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Illinois new raw milk rules get first legislative tests

Staff Writer |
Three bills introduced into the Illinois General Assembly loosen up cottage food sales and promote farmers markets, but apparently are not intended to alter the state’s new raw milk law.

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Illinois in 2016 aligned itself with the surrounding states of Iowa, Missouri and Wisconsin by prohibiting any retail sales of milk without pasteurization. On-farm sales are permitted under new regulations.

Raw milk cheese aged 60 days can be sold under a separate permit, but sales of other unpasteurized raw milk products are also prohibited, Food Safety News reports.

Three bills, two in the House and one in the Senate, have been introduced in Springfield, making changes for farmers markets and cottage food producers.

All three measures, with very similar language, have been assigned to committees.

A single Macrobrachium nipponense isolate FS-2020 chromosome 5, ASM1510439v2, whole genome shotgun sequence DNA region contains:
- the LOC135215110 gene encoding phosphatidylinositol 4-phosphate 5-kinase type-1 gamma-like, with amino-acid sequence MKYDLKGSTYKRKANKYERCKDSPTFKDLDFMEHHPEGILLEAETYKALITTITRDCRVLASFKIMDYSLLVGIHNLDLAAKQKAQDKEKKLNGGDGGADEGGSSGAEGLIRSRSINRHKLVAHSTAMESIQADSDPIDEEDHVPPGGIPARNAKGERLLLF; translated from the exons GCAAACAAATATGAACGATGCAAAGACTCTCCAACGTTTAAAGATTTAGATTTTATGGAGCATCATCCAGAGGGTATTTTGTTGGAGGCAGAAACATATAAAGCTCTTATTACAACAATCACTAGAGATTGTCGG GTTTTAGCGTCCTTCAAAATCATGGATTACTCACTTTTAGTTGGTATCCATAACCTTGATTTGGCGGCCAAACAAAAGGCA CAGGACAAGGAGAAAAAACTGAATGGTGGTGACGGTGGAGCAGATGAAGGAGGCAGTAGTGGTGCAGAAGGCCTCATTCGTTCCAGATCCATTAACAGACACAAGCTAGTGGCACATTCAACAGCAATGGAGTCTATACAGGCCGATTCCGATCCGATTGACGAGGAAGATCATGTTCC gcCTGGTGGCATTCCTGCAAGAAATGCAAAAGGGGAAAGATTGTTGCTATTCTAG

All three call for establishing a state Farmers Market Task Force “to address farmers market vendor complaints regarding the reasonableness of local health departments” fee and sanitation provisions.”

The proposals also call for providing farmers market vendors with “effective means to maintain potentially hazardous food at a specific temperature.”

That language is apparently intended to allow vendors to use ice chests to keep food cold. Currently refrigerators are required.

Lawmakers are also promising the legislation will ease regulations on the sale of raw or unprocessed milk, but the bills appear to fall short of doing that, at least as introduced.

All three are susceptible to such amendments, though, as they go through the legislative process.

Language in the bills also calls for making it possible for hand-washing stations to be shared by farmers market vendors.


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